Wait. We have a lot more to share with you about the goodness and benefits of this bittersweet treat, especially for your health.

Stay with us through out this article.





The health benefits of dark chocolate are widely known over the globe—especially its effect on our heart.

Not just about that, new research also found that chocolate may help boost your performance, be it physically, or mentally.

So, here's what you need to know before breaking off a square (or two).





1. Protection from Disease (Causing by Free Radicals)

Dark chocolate is popularly known of  its ability to fight free radicals.

Free radicals are harmful compounds created by cellular processes in the body that can contribute to inflammation and causing chronic diseases.

It is believed that antioxidants are the compounds found in dark chocolate who is working to neutralize the free radicals and protect the body from damage and disease.

Cacao is packed with numerous antioxidants — flavonoids and polyphenols, that is more greater than in green tea or red wine.

The darker you go, the more antioxidants you’ll get.

Therefore, the higher the cacao percentage in the chocolate bar, the more awesome antioxidants you’ll consume.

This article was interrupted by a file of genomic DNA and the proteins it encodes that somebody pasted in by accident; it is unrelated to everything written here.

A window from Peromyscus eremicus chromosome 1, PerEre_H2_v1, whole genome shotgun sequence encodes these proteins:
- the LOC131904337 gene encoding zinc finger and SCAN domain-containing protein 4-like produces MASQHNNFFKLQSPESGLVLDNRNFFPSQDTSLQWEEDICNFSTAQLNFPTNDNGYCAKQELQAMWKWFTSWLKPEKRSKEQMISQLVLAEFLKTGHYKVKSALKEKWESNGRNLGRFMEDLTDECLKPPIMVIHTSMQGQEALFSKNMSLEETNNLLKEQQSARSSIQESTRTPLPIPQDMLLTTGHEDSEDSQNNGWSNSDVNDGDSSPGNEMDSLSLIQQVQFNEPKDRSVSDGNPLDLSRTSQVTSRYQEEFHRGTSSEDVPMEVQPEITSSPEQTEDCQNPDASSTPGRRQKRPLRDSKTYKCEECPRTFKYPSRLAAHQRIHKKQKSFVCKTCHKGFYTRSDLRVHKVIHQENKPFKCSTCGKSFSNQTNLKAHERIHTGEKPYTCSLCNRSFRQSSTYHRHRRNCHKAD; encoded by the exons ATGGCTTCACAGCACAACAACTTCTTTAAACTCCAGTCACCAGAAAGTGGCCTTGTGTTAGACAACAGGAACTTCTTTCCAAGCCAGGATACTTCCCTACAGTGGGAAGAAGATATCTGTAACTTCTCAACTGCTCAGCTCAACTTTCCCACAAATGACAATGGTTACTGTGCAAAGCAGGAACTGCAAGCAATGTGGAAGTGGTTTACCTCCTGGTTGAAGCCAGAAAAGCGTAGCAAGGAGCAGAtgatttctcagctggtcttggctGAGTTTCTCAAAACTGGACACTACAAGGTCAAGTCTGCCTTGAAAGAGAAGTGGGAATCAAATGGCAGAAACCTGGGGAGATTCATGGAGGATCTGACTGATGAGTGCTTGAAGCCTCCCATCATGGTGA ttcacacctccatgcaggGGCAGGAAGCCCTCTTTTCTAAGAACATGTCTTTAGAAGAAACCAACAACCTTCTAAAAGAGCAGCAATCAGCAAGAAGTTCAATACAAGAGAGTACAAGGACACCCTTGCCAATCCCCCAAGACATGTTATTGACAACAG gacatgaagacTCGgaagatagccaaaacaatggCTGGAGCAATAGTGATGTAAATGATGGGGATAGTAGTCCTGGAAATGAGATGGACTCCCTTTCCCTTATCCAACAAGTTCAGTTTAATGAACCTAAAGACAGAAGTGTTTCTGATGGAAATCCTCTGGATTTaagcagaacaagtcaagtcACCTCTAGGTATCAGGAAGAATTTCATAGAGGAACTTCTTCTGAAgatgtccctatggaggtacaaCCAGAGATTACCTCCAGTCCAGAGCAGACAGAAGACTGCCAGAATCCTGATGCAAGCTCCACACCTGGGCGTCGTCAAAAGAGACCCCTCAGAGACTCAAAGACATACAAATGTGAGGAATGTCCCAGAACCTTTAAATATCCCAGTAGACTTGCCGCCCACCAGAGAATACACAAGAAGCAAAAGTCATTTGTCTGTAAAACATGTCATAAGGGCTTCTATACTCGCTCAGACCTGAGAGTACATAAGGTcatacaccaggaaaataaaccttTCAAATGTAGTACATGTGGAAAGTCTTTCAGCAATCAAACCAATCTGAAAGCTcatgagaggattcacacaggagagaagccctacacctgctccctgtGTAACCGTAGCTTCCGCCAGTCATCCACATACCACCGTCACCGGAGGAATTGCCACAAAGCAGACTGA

2. Potentially as Cancer Prevention.

You heard that  right — one of the benefits of dark chocolate is, it is potentially found to be a cancer- fighting food.

It may be hard to believe, but that tasty chocolate you eat and love may also help you to ward off cancer.

Research shows that the flavonoids and antioxidants found in chocolate may be especially beneficial to effectively reduce the growth and spread of colon cancer cells in rats.

Another review noted that due to its ability to decrease oxidative stress, reduce inflammation and also block the growth of cancer cells, it could potentially help protect against colorectal cancer.


3. Improve a Healthy Heart.

The main type of flavonoid found in chocolate is Flavanols.

A research has shown that flavanols play an important role by reducing blood pressure and improving blood flow to the heart as well as the brain.

Thus, it brings a positive effect on heart health.

Besides that, these flavanols can also help in preventing blood platelets from clotting, hence,  reducing the risk of getting stroke.


4. Good controlling Over Cholesterol.

Cocoa butter is rich in healthy fats and polyphenols-- compounds that also beneficially act as antioxidants in the body.

A 2009 study published in Southern Medical Journal found that just one week of dark chocolate consumption could possibly improved lipid profiles, decreased platelet reactivity, as well as reduced inflammation.

Another review of 10 studies showed that by consuming flavonol-rich chocolate, it could effectively reducing levels of total and bad LDL cholesterol (both of which are major risk factors for heart disease.)


5. Better Cognitive Function.

That flavonol-rich dark chocolate could also increase the blood flow to the brain, which could potentially aid in the treatment of cognitive conditions like Alzheimer’s disease and Parkinson’s.